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4787 Dual Functions of Mitochondrial Calcium Uniporter in T Cell Alloimmunity

Program: Oral and Poster Abstracts
Session: 701. Experimental Transplantation: Basic and Translational: Poster III
Hematology Disease Topics & Pathways:
Research, Fundamental Science, Translational Research, GVHD, Diseases, Immune Disorders, immunology, Biological Processes
Monday, December 11, 2023, 6:00 PM-8:00 PM

Ying WANG1*, Alicia Huaze Li2*, Ruqayyah sanders-Braggs1*, Yan Zhou3*, Mimi Chen, PhD4*, Tien Bui1*, Hongfa Zhu5*, Jonathan Soboloff6*, John Elrod7*, Elizabeth O Hexner, MD, MSTR8 and Yi Zhang, MD, PhD4

1Center for Discovery and Innovation, Hackensack University Medical Center, Nutley
22Fels Institute for Cancer Research and Molecular Biology, Temple University, Philadelphia
3Fox Chase Cancer Center, Temple University, Philadelphia
4Center for Discovery and Innovation, Hackensack University Medical Center, Nutley, NJ
5Hackensack Meridian Health, Hackensack
6Temple University School of Medicine, Philadelphia, PA
7Center for Translational Medicine, Temple University, Philadelphia
8University of Pennsylvania, Philadelphia

Despite pharmacological prophylaxis using calcineurin inhibitors, graft-versus-host disease (GVHD) still occurs in patients undergoing allogeneic hematopoietic stem cell transplantation. However, the mechanism that underlies the breakthrough of alloreactive T cell responses following calcium signaling inhibition remains poorly defined. The mitochondrial calcium uniporter (MCU), which is located in the inner mitochondrial membrane, controls Ca2+ uptake into the mitochondria matrix. Past dogma suggested that lack of mitochondria calcium uptake would compromise T cell immune response due to suboptimal NFAT activation upon TCR ligation. However, the exact role of MCU in the regulation of alloreactive T cell responses has not been previously determined. Here, we demonstrate dual functions of MCU in alloreactive T cell response and GVHD maintenance, highlighting MCU as a potential novel target to manipulate T cell alloreactivity. Using T cell-specific Mcu conditional knockout C57/BL6 (B6) mice (Mcu-cKO), we found that compared to WT T cells, B6 Mcu-cKO T cells induced less severe GVHD in Balb/c mice, with prolonged survival and significantly lower number of donor effector cells in the spleen and liver early after transplantation. Surprisingly, these Mcu-cKO T cell recipients developed severe liver GVHD by 60 days after transplantation, as evidenced by extensive lymphocytic infiltration in the liver, while to a lesser extent in the skin and intestine in these GVHD mice. Flow cytometric analysis of donor T cells, which were harvested between 5 and 8 weeks after transplantation, showed that Mcu-cKO T cells retained the IFN-g- and GM-CSF-producing capacity, but acquired stronger capacity of producing the cytotoxic molecule granzyme B. To comprehensively delineate the role of MCU in allogeneic T cell response, we used MHC-identical but minor histocompatibility antigen (miHA)-mismatched B6-to-Balb/b GVHD model, in which alloreactive CD8+ T cells can be identified with H60 peptide/MHC class-I dimer staining. Similarly, loss of Mcu in T cells caused less severe GVHD, attributed to the decreased number of H60+CD8+ effector T cells that showed impaired proliferation capacity. RNA-seq analysis of liver-infiltrating H60+CD8+ T cells revealed that Mcu ablation resulted in decreased expression of cell proliferation genes (Pclaf, Cdc45, Top2a, Cdca8, etc), increased expression of genes (Cd7, Bcl2, CD96, Eomes, Ezh1, etc) associated with memory T cells. These results demonstrated that Mcu is required for the expansion of alloreactive T cells, but restricts their memory-associated transcriptional programs during GVHD maintenance. Further characterization showed these alloreactive Mcu-cKO T cells produced higher levels of tissue migration molecules (CCR9, CCR5, etc) and lower death molecule (Lpin1) than their WT counterparts. Using gain-of-function strategy of retroviral Mcu overexpression in T cells (McuOE), we found McuOE CD8+ T cells displayed enhanced effector differentiation represented by higher expression of effector molecules (Ifng), decreased expression of stemness and memory associated molecules (Tcf7, Id3), and reduced expression of migration molecules (CCR9, CXCR3, etc). The cultured McuOE CD8+ T cells contracted earlier than WT. These results were further validated in vivo using the B6-to-Balb/c GVHD model. These data demonstrate a negative regulatory role of MCU in the tissue migration and persistence of alloreactive T cells. Notably, human T cells from patients with severe GVHD produced lower levels of MCU protein compared to that of non-GVHD patients. Our findings identified for the first time the dual functions of MCU in the regulation of T cell alloimmunity. MCU-mediated mitochondria calcium uptake promotes early expansion of alloreactive T cells but restricts the expression of memory-associated gene programs and tissue migration molecules. Strategies of enhancing MCU functionality in alloreactive T cells could potentially reduce their memory potential and tissue infiltration capacity, thereby reducing GVHD.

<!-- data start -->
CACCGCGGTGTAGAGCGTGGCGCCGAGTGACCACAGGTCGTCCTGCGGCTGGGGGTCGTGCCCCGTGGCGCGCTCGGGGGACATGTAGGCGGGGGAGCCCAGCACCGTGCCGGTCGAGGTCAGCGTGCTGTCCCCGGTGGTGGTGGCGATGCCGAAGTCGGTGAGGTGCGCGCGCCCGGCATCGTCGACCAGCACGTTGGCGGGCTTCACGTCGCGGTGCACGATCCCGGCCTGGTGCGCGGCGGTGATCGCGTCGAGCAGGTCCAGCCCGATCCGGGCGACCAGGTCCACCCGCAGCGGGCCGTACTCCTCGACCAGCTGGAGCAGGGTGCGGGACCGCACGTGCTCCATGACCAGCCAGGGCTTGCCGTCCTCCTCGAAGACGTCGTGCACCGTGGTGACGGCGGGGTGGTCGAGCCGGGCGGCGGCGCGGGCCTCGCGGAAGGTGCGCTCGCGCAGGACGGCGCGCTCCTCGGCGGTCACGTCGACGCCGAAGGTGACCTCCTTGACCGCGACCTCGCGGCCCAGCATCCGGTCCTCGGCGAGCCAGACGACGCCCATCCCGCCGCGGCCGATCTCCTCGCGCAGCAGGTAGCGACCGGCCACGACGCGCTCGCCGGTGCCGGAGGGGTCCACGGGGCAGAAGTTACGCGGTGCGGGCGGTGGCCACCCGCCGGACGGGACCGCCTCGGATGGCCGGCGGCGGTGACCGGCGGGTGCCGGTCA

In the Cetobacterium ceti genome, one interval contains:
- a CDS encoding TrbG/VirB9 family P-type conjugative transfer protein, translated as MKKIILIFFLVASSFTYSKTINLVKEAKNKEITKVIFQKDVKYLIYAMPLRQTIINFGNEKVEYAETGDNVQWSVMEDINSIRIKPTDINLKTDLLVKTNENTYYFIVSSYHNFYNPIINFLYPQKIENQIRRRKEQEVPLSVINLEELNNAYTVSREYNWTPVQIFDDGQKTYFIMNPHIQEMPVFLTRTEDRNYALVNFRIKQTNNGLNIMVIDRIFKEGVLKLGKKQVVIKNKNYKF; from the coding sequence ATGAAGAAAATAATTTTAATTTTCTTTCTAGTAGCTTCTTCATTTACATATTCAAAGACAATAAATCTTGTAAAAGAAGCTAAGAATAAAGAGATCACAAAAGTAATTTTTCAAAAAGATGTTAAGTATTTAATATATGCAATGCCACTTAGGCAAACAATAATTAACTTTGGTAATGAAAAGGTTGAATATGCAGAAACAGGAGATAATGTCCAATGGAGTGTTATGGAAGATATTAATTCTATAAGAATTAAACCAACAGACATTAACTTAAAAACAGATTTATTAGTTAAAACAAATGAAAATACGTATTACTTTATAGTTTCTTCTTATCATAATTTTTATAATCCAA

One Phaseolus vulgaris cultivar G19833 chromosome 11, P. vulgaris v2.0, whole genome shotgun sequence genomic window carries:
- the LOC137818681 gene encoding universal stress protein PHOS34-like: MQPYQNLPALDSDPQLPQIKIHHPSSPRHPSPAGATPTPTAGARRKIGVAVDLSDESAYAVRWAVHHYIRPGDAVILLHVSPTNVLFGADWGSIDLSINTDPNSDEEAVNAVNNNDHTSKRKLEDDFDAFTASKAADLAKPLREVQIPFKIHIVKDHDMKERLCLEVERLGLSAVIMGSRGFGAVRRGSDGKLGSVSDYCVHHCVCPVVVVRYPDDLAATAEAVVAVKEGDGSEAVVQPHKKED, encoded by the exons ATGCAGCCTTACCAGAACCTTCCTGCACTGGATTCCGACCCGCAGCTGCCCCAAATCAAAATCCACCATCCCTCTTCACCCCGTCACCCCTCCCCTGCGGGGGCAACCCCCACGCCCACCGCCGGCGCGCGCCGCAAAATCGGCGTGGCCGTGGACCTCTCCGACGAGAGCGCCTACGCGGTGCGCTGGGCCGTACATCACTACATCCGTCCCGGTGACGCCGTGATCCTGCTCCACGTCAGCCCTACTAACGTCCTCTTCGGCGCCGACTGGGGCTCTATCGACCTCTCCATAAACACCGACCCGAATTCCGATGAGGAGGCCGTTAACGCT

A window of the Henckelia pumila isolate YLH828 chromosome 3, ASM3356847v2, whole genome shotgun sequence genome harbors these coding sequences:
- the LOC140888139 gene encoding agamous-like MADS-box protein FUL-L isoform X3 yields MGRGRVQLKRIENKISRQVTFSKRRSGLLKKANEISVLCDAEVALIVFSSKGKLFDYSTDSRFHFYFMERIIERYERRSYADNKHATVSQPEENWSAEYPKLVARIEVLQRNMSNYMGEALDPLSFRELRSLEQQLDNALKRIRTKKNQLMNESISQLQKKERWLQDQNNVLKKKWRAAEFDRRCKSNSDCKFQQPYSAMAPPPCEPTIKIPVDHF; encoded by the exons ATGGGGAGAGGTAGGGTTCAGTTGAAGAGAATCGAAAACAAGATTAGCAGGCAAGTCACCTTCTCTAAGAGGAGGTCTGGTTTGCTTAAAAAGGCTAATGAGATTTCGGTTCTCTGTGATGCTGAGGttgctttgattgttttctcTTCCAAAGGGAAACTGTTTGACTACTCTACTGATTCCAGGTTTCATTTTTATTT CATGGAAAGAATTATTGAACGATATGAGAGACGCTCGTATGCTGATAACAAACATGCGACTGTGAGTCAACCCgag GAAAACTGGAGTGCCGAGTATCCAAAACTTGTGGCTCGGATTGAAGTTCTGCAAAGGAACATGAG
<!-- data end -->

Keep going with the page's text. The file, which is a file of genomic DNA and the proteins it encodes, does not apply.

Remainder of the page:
Disclosures: No relevant conflicts of interest to declare.

*signifies non-member of ASH